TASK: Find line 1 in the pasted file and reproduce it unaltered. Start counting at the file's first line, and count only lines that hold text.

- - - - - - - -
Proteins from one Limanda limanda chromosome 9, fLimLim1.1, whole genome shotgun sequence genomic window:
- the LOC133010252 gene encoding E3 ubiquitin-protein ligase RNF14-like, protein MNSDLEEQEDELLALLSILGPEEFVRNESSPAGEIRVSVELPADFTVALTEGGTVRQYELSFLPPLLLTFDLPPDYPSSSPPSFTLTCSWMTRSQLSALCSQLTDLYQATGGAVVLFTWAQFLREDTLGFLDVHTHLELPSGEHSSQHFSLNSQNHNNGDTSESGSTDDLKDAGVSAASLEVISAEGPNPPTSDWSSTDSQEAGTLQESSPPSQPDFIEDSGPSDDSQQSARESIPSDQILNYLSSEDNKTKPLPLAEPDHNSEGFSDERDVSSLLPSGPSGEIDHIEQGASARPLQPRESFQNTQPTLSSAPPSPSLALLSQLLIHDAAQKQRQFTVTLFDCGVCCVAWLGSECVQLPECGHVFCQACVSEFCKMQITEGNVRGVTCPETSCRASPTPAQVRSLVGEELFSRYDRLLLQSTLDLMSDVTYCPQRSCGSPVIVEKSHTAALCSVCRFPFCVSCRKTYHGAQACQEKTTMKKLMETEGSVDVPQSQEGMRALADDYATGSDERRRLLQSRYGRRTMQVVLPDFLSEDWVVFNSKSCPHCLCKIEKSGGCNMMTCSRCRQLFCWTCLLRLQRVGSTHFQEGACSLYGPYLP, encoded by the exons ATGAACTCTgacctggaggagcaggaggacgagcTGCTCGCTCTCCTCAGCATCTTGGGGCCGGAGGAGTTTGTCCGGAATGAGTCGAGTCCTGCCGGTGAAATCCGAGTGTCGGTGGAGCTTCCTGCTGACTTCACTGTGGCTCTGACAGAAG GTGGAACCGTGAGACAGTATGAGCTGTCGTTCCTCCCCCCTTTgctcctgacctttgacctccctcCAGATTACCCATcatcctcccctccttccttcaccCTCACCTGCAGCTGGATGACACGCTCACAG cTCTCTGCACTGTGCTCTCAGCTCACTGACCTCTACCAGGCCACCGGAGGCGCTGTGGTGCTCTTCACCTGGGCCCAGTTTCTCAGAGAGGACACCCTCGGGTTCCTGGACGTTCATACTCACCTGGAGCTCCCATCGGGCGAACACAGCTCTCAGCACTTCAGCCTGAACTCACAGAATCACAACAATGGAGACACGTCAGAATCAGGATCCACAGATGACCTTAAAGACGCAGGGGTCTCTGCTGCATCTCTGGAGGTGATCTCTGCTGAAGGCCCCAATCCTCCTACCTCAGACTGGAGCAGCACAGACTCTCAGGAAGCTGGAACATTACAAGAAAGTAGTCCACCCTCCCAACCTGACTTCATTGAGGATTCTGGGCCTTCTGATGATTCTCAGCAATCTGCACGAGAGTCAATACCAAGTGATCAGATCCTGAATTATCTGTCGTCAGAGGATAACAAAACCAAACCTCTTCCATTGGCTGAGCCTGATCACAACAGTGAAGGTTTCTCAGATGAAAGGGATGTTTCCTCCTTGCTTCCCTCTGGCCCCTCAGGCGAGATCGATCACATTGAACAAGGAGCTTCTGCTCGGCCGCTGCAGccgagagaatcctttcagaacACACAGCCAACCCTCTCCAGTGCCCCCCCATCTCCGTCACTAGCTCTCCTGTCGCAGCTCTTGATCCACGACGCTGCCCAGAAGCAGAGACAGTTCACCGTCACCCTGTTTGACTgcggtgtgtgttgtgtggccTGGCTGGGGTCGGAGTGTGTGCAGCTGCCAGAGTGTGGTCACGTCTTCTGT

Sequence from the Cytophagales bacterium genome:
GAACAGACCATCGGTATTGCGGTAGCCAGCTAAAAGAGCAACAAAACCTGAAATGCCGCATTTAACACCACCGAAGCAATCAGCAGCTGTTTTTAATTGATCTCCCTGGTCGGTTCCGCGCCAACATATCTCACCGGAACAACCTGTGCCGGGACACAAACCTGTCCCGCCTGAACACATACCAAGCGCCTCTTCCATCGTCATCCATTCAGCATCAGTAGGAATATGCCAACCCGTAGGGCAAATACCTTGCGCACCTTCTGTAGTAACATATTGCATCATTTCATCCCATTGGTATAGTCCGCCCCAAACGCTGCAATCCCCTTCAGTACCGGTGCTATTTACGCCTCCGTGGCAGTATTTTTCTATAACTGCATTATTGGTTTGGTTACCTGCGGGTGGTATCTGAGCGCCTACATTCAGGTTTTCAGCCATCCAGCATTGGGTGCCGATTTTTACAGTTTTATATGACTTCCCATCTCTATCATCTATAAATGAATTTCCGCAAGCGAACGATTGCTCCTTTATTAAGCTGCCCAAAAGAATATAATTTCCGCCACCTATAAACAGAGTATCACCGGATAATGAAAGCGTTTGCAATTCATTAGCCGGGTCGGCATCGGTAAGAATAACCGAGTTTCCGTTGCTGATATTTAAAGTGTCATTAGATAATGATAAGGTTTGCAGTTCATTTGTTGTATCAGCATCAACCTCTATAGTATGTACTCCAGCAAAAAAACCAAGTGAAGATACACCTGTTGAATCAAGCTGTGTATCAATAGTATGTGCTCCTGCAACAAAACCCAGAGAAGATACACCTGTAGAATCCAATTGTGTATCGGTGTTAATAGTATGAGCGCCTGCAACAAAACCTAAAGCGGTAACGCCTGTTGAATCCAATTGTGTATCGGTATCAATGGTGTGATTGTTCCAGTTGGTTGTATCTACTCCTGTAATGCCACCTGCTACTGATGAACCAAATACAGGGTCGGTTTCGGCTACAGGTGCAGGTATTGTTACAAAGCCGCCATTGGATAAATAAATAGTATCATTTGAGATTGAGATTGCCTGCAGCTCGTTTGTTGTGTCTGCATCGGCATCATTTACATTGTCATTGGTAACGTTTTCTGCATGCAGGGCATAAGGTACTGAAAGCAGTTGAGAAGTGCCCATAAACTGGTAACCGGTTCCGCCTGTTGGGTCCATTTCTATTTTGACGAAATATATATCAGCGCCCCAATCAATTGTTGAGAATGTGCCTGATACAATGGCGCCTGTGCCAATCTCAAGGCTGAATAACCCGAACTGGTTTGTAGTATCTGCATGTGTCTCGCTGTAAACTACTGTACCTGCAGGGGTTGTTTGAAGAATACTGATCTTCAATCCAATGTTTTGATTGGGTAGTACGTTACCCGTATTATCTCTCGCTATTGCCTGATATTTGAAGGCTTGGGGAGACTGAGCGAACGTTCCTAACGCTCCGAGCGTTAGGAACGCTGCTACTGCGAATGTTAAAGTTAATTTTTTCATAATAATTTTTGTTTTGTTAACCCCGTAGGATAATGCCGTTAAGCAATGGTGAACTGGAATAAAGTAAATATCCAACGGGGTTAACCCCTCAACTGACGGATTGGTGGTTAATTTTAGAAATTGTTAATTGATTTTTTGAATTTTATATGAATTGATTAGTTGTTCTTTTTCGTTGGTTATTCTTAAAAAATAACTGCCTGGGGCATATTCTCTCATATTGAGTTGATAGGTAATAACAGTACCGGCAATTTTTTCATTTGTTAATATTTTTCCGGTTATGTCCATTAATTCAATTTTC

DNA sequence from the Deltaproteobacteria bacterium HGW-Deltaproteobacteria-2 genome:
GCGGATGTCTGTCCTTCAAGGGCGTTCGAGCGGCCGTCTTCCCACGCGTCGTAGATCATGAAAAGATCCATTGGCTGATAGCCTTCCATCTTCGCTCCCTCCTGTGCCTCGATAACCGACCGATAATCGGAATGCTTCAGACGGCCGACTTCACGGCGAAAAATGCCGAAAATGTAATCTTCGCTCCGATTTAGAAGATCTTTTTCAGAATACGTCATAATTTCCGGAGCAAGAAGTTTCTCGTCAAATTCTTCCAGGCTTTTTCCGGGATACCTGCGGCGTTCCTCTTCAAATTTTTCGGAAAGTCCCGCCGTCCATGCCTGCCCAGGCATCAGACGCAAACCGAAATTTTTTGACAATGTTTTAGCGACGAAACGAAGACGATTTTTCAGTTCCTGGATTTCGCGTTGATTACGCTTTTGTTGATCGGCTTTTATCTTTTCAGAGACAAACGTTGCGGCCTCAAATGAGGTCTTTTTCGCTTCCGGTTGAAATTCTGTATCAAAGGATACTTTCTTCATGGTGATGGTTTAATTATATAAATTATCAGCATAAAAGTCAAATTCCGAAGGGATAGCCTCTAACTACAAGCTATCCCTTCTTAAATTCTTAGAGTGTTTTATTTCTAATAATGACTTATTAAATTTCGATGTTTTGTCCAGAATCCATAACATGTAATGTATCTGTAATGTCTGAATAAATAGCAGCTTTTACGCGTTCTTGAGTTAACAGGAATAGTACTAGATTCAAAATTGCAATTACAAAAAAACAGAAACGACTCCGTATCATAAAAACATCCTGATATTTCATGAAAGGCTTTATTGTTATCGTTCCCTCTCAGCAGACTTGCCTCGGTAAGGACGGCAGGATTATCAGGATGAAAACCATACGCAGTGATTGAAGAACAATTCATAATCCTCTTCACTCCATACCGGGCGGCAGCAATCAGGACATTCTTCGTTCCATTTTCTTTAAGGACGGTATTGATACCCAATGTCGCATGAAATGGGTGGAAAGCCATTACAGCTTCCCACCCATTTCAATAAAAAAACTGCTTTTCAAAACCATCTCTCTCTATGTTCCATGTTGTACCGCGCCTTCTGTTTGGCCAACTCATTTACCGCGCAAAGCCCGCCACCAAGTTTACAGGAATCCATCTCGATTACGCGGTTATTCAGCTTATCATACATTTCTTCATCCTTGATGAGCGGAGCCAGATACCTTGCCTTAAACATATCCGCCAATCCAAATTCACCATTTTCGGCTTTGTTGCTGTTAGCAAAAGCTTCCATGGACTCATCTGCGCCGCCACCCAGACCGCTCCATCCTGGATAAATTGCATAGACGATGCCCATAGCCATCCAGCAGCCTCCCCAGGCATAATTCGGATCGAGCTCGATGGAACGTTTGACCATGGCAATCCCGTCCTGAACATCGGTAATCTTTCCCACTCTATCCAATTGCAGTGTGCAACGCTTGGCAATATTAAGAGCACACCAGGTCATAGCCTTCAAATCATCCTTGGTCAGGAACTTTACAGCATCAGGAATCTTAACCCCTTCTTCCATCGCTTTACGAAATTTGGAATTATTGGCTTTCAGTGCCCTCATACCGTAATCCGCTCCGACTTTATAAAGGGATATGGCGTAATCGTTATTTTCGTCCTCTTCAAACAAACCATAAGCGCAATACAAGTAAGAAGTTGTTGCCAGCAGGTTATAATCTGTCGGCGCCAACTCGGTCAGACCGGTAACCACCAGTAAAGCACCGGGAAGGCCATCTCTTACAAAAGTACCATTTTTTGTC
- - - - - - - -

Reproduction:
Proteins from one Limanda limanda chromosome 9, fLimLim1.1, whole genome shotgun sequence genomic window: